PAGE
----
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"The Beatles" by Allan Kozinn (Phaidon, 1995, distributed by Chronicle Books) is wonderful, sure to please anyone who ever hummed along to a Beatles tune or tried to choose a favorite between John, Paul, George and Ringo. According to Kozinn, the four young men from Liverpool who forever changed the face of rock 'n' roll over the course of a few brief years were brilliant if unschooled musicians. "The Beatles" is part of Phaidon's series on 20th century composers and the Beatles are the only rockers on the list.
But Kozinn, a music critic for The New York Times since 1977, more than makes his case on behalf of the Beatles as musicians. He writes about John Lennon, Paul McCartney, George Harrison and Ringo Starr dispassionately but with considerable respect. For instance, their personal lives become pertinent only to the extent their music is impacted. This isn't a book for groupies.
Instead, he focuses on what made the Beatles great musically. He compares the group from their early days in 1962 when they were playing other people's simplistic rock music at the Cavern basement club in Liverpool to a mere five years later when they released their original, complex and beautiful "Sgt. Pepper's Lonely Hearts Club Band" album. "The Beatles' metamorphosis from the tough, provincial rock band of 1962 to sophisticated musicians...in just under five years is an astonishing story of musical development," he says.
Not only did the Beatles show inventiveness and experimentation in their music but the group's songs are durable because they are so good.
"The lyrics are unusually articulate and Lennon, McCartney and later Harrison proved to be not only inventive, original melodists but skilled manipulators of song structures. The music survived the rebellious Anglo-American 1960s youth culture that spawned it and flourished outside its original context," he adds.
"During their years together, the Beatles released roughly 10 hours of music with scarcely a loser in the lot. They raised the stature of rock music and forged a high artistic path from which other rock composers could set out...Yet not one of the Beatles studied music formally and none of them could read musical notation. They achieved what they did entirely by instinct and on the effervescence generated in a perfectly balanced, freakishly rare form of musical and personal chemistry."
Someone must be taking the Beatles seriously. The manuscript of the lyrics to "I Want To Hold Your Hand" is now in the British Museum.
Kozinn describes the move from a simple style of music using guitar and drums to the increasingly sophisticated techniques the Beatles used in composing and recording. Outside trumpets and saxophones were added to McCartney's "Got to Get You Into My Life" on the 1966 album "Revolver." On the same album, a French horn soloist was brought in to play on "For No One," and McCartney asked producer George Martin to supply a string score for "Eleanor Rigby."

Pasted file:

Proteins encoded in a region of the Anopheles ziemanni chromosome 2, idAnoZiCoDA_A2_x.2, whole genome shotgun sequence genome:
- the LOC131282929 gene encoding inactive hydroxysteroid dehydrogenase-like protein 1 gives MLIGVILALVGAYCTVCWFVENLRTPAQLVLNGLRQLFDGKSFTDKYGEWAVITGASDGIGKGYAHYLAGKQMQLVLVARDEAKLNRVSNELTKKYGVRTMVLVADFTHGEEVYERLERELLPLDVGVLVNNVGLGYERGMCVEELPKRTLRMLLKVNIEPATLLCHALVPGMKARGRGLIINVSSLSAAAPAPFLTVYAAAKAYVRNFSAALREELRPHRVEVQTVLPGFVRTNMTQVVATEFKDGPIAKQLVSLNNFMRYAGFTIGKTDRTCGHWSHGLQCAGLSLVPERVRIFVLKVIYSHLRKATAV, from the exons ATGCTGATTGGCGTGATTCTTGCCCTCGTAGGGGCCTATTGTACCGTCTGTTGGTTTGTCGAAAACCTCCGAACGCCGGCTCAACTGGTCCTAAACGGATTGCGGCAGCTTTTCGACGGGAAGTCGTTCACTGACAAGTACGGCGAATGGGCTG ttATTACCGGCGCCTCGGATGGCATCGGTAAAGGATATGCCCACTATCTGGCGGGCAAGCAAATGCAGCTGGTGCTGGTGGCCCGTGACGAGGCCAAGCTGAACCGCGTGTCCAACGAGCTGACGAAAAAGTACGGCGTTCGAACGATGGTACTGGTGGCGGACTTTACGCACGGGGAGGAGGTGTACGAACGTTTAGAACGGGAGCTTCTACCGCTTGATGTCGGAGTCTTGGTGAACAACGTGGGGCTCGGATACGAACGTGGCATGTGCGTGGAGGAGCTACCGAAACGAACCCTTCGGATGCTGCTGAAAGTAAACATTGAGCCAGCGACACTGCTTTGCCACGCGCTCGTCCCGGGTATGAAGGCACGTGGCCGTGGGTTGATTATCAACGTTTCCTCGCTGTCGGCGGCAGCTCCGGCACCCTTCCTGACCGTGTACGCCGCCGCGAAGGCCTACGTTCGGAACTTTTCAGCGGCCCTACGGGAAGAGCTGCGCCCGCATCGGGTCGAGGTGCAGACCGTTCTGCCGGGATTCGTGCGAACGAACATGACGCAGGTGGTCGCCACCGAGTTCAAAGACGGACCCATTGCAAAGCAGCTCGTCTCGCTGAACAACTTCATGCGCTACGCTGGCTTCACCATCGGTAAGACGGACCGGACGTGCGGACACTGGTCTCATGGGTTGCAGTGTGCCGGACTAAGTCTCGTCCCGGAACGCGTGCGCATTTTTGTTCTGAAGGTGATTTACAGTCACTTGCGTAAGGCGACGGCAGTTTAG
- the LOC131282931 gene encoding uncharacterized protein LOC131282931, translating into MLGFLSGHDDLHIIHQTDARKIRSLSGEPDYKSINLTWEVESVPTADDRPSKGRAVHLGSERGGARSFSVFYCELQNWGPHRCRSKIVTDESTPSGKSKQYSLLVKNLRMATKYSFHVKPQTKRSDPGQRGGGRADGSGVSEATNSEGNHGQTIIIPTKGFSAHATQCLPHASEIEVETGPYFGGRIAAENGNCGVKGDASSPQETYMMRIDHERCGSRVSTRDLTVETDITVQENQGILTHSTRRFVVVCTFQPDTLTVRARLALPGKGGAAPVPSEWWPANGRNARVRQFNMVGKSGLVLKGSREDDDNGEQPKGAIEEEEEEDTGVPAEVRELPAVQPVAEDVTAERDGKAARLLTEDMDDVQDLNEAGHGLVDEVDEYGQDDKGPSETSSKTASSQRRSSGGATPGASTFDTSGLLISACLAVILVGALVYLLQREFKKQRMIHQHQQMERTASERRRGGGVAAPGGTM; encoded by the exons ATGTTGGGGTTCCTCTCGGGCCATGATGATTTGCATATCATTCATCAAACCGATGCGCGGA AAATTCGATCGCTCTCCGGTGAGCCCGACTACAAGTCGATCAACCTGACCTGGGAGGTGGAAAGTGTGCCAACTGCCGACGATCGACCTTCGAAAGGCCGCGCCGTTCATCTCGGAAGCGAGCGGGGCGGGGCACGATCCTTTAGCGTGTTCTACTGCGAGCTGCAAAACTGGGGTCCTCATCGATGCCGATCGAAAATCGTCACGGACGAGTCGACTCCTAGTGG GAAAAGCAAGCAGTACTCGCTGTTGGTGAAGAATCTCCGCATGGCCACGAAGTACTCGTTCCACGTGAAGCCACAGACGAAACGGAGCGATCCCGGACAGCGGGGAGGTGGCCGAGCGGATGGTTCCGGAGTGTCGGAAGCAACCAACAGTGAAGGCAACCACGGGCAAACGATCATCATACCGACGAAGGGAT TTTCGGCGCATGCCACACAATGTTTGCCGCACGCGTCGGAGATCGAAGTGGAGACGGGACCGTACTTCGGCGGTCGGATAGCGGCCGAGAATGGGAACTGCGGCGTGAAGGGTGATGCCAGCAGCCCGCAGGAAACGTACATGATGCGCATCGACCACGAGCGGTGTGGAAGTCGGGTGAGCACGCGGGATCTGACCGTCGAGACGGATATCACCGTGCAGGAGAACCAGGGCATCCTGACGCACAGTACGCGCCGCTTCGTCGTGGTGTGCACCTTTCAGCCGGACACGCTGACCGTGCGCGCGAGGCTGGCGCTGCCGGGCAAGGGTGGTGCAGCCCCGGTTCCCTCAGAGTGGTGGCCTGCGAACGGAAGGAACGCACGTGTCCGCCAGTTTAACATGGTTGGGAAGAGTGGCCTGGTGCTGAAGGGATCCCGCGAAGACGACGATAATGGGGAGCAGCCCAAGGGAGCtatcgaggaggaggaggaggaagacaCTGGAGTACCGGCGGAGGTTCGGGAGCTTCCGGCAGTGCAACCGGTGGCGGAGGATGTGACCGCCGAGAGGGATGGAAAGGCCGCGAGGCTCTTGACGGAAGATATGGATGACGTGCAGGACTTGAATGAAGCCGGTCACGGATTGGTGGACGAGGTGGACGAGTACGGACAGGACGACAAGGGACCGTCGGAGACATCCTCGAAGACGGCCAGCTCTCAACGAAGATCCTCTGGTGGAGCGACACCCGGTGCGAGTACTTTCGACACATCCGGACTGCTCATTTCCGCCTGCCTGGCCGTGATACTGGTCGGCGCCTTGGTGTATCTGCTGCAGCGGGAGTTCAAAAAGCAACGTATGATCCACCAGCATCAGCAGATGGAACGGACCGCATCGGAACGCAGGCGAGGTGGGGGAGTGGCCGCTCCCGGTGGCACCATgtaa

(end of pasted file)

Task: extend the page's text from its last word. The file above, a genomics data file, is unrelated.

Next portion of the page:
"Some of the songs (on 'Revolver') demanded more traditional rock instrumentation. Harrison's 'Taxman,' which opens the record, is a plain rocker with a sizzlingly virtuosic guitar solo, not by Harrison but by McCartney, whose facility had clearly outstripped that of the band's lead guitarist. Lennon's 'Doctor Roberts' and 'And Your Bird Can Sing,' also are straightforward guitar, bass and drum pieces, the latter distinguished by a fabulous electric guitar obbligato multitracked in thirds by Harrison to create a running chordal effect. McCartney's lighter, bouncier piano-based 'Good Day Sunshine,' and the gorgeous 'Here, There and Everywhere' are free of fancy effects and orchestral overdubs."
Kozinn's 240-page paperback includes this kind of description and analysis of most of the Beatles' songs, a clear and concise narrative, plus black and white photos and an excellent bibliography on Beatle biographies, memoirs, interviews, guides to locations and discographies.
Kozinn suggests that the breakup of the Beatles was inevitable because there was too much talent confined in one unit. John, Paul and George were each writing their own songs and wanted to concentrate in different areas. But the energy that worked so magically within the foursome completely dissipated when they began to pursue solo careers.
In the spring of 1965 I was spending the weekend, a school break, in London. My girlfriend's mother was giving me a ride home late at night when we passed by a nightclub. The unmistakable-looking George Harrison was standing outside helping Pattie Boyd into his white Aston-Martin DB5 parked at the curb.
"There's George!" I cried and my friend's mother gave chase. We followed George through the streets of London, round Marble Arch, until his car darted behind a gas station into a subterranean garage and disappeared. From that moment on, George was my favorite Beatle.
By Allan Kozinn; series edited by Norman Lebrecht.
Phaidon Press Limited
review can be found in
'The Beatles' reminds fans:
They were great musicians,"
the March 24, 1996,
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